With the price of oil and petrochemicals soaring, bioplastics have become an increasingly viable proposition. As a result, the next decade will see a fundamental shift in global polymer production, with a group of new bio-based capacities being brought on stream.
New forecasts from industry association European Bioplastics suggest that global bioplastics output will breach the 1m tonne/year mark this year, with production to more than double from 2010-2015. The study shows that bioplastics will total 1.7m tonnes/year within the next four years, up from around 700,000 tonnes/year in 2010.
Central to this rapid growth is the myriad of applications that are using bioplastics rather than conventional petroleum-based polymers.
European Bioplastics says life-cycle analyses show that bioplastics can reduce carbon dioxide (CO2) emissions by 30-70% compared with conventional plastics.
“Bioplastics continue to be an exciting area of growth for the plastics industry,” says Melissa Hockstad, vice-president, science, technology and regulatory affairs for plastic trade association SPI. “Although bioplastics occupy less than 1% of total plastics global usage, bioplastics continue to gain market strength.”
Total polymer consumption in Western Europe alone is about 50m tonnes/year. According to the Netherlands’ University of Utrecht, bioplastics potentially could substitute as much as 42m tonnes/year of this total.
CONSUMER AWARENESS CLIMBING
“Throughout the recession, people have generally become more aware of sustainability as an issue, so that has been a key driver,” adds Brian Balmer, industry principal at global business research and consulting company Frost & Sullivan. Balmer adds that a throwaway culture has been compounded by high oil costs and rising food and commodity chemical prices.
Although the bioplastics industry is growing at about 20% globally each year, Balmer says the market still represents only 0.1% of the entire plastics sector, which means its market potential is vast. Balmer adds that even growth of 20% is perfectly sustainable for several years.
The sector is indeed changing rapidly, says Jim Lunt, managing director of US consulting firm Jim Lunt & Associates: “The bioplastics market is growing fast, and there is a lot of activity to make conventional monomer building blocks from renewable resources for the production of polymers. There’s going to be a leap in global capacity by 2020, mainly because you don’t need to build a completely new plant, but only a fermentation unit or a catalytic cracking unit.”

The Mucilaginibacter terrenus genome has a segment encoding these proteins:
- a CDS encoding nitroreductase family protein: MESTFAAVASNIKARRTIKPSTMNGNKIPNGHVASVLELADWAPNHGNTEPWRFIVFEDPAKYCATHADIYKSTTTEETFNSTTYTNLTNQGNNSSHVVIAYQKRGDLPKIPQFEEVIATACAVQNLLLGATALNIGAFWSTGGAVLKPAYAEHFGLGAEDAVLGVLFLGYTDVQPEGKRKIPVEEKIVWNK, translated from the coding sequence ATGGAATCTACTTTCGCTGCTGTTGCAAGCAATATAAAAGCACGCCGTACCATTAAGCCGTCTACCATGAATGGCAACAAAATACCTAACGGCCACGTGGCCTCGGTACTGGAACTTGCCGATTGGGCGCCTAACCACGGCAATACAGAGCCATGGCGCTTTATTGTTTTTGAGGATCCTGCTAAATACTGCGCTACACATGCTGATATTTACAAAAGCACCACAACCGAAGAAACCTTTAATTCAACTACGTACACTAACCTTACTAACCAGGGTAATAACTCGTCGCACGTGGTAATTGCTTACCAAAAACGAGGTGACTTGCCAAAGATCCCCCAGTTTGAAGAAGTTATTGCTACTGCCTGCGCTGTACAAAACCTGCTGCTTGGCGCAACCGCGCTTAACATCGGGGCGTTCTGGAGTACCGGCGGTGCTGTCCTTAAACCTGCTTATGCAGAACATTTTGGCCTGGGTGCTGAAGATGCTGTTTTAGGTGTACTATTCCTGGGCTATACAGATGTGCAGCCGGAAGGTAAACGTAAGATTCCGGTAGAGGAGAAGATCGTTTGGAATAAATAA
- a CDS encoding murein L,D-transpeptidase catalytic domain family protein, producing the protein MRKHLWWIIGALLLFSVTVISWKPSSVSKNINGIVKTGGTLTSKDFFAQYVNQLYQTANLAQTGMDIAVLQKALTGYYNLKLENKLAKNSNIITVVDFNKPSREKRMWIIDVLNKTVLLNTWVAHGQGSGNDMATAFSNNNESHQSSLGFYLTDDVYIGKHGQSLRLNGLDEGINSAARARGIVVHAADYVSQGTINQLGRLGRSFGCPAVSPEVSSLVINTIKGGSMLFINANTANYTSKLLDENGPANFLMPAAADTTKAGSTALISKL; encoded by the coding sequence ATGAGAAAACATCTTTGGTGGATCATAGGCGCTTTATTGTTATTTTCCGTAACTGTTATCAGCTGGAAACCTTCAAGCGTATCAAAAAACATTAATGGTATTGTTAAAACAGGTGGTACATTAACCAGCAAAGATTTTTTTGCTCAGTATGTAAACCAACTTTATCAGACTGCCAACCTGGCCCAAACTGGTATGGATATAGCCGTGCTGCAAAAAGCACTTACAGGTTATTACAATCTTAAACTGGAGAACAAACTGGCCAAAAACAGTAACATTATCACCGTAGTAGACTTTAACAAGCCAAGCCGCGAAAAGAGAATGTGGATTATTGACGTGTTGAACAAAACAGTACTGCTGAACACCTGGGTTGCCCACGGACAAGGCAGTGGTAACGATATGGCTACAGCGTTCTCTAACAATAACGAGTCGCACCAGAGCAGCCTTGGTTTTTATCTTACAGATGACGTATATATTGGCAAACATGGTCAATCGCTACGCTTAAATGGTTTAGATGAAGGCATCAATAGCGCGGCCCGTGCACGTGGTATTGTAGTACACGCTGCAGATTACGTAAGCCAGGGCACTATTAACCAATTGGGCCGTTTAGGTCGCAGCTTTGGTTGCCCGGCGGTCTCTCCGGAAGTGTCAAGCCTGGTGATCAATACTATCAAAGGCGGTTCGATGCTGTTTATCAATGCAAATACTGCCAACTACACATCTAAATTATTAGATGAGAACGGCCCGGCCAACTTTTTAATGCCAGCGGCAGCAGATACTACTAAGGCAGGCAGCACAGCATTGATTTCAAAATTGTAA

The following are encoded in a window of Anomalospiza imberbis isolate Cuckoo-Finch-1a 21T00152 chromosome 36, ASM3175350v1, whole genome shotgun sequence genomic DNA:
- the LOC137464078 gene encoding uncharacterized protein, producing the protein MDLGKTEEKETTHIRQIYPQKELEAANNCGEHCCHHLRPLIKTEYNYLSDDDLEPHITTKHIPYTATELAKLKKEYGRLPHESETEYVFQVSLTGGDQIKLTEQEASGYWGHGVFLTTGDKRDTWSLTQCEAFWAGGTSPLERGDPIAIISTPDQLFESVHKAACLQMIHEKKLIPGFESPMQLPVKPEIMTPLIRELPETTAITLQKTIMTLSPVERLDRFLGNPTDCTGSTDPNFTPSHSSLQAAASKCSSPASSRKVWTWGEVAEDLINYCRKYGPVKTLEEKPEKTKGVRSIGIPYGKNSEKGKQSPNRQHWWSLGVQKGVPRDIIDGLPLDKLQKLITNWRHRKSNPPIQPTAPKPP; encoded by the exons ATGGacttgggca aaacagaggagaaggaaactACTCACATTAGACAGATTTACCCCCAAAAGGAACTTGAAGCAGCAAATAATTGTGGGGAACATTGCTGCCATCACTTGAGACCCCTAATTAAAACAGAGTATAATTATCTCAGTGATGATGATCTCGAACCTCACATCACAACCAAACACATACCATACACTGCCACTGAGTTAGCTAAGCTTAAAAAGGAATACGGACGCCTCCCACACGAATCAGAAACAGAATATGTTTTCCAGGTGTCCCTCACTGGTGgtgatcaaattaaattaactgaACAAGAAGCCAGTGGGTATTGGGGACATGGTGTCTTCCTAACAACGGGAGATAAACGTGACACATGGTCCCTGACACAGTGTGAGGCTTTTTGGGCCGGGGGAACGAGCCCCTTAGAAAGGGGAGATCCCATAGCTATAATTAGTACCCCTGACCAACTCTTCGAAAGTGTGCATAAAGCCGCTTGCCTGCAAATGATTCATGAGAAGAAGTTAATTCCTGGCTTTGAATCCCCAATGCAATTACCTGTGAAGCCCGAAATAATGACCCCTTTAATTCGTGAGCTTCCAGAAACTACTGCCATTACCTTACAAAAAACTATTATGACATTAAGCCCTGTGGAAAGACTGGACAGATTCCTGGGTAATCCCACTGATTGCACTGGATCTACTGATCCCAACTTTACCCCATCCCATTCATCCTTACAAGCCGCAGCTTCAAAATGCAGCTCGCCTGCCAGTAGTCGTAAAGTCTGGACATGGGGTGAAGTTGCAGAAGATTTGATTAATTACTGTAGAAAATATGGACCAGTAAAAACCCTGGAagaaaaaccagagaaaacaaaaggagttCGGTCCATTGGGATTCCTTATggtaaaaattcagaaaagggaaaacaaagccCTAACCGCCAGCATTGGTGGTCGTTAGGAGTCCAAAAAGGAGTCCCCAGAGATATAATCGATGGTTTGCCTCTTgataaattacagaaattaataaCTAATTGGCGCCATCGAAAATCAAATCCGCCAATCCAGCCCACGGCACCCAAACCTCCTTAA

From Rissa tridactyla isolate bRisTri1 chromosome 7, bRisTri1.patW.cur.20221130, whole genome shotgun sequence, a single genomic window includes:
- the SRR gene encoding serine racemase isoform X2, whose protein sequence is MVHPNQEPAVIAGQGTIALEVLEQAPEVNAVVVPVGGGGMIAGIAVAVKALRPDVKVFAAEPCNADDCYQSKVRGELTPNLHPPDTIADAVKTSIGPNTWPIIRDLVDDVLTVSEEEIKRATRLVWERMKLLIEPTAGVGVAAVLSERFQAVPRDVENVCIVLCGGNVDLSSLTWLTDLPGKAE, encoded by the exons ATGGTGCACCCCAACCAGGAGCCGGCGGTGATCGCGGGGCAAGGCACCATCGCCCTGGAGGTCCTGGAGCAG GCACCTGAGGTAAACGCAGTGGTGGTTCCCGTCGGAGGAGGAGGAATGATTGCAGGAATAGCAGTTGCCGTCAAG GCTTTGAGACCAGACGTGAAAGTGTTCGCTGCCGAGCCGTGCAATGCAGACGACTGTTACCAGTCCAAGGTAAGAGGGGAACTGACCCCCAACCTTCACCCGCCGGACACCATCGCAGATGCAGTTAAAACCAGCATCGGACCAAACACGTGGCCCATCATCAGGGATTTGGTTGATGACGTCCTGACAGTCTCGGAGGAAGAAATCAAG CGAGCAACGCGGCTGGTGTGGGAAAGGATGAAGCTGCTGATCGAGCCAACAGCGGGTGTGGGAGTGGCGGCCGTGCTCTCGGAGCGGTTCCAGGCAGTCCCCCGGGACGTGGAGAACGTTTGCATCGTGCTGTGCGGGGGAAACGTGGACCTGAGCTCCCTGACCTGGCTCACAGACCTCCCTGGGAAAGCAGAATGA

Specifically, he says, there has been an expansion in demand primarily from compostables to durable bioplastics, which Lunt expects to continue in the years ahead. The former are commonly applied in single-use applications such as disposable bags or plastic cups, and cannot meet the high-performance demands of many automotive applications, electronics and household goods. “This is a natural progression because of better economics and pricing, and because of the lack of a composting infrastructure. The performance of compostables, in general, is also inferior to durables.”
Statistics from European Bioplastics suggest that durables will account for almost 40% of bioplastics this year, compared with around 12% in 2010.
Despite the negative impact of the global economic downturn on spending and investment, the bioplastics sector is full of optimism.
“The companies developing these technologies have continued to invest in research and development, but we have seen a massive drop-off from the venture capitalists and private equity firms,” added Balmer.
The volume of investments and spending fell in 2009 by as much as 25-50% from the year before, he said. There was, however, a marked improvement in 2010, with interest starting to pick up in the market.
This has continued so far in 2011 with several notable investments, including the initial public offering of US-based renewable chemical and biofuel company Gevo. Global renewable chemistry company BioAmber also raised $45m (€30m) to help commercialize its biosuccinic acid and modified polybutylene succinate and build a large-scale plant in North America.
Although Europe is the largest market for bioplastics, most of the new production facilities will be built in other regions, notably Asia and South America. Both interest and investment are picking up, with numerous projects announced over the past year. Some suggest Thailand could become a hub for the bioplastics industry in the coming years.
The map, below, shows some of the latest bioplastic projects.
Last December, Myriant Technologies announced plans to start construction of the world’s largest bio-based succinic acid plant in early 2011. The plant is being built at the Port of Lake Providence, Louisiana, and will be operational in 2012, producing up to 30m lbs/year (13,612 tonnes/year) of succinic acid.